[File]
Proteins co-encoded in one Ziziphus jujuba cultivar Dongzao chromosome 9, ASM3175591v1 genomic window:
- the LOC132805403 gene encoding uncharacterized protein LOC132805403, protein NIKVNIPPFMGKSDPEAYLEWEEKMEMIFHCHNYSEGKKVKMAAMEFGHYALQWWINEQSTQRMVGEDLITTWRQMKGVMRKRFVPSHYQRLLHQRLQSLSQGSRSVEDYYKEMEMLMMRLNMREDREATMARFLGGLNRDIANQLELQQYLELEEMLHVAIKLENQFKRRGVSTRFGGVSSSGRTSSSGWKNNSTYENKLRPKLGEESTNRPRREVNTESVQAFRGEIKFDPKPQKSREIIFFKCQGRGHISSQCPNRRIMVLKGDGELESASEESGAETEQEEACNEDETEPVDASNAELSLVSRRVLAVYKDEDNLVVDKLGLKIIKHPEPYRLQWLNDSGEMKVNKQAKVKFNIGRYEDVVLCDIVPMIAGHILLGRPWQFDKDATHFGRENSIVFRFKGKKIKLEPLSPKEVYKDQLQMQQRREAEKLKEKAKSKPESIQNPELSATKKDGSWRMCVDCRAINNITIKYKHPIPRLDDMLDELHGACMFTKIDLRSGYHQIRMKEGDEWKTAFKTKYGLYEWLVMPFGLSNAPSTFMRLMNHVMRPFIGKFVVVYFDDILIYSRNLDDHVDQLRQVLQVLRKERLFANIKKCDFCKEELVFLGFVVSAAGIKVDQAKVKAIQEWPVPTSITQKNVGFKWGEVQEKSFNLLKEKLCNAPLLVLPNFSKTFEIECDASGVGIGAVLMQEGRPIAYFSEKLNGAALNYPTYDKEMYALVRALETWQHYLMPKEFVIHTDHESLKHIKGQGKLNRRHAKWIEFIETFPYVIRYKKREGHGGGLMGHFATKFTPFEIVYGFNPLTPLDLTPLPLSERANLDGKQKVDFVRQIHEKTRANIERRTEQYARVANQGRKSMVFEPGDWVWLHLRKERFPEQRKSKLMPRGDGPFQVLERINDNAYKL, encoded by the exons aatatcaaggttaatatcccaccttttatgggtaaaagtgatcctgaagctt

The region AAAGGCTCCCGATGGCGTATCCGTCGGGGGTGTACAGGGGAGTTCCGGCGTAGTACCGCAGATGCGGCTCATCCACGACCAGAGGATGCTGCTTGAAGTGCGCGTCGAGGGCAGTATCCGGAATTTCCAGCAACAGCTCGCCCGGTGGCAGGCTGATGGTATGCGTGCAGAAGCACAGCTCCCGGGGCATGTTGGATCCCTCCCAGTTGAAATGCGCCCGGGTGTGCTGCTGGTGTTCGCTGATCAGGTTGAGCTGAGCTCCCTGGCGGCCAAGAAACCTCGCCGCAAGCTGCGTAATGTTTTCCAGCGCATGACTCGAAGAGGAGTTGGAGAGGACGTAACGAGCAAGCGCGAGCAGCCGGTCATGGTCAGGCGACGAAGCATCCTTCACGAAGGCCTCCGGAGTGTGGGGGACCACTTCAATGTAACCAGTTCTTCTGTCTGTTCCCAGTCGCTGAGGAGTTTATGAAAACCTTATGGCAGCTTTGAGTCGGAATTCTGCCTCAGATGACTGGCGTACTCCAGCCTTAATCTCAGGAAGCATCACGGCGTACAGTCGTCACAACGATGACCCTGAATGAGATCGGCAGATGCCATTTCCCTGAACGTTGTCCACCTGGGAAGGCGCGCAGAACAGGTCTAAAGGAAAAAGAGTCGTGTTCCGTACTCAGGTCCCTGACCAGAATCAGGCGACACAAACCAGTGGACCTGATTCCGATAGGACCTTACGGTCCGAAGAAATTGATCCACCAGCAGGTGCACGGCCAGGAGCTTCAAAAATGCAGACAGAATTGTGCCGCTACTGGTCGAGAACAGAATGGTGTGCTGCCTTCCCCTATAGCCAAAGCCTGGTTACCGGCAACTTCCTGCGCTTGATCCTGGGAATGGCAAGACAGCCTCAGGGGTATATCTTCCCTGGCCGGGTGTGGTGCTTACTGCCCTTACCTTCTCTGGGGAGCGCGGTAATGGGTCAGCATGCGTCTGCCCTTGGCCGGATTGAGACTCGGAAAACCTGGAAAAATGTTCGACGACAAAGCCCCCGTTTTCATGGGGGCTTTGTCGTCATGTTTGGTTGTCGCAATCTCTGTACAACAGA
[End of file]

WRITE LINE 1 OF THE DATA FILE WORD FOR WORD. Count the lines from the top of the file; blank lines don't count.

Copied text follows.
Proteins co-encoded in one Ziziphus jujuba cultivar Dongzao chromosome 9, ASM3175591v1 genomic window: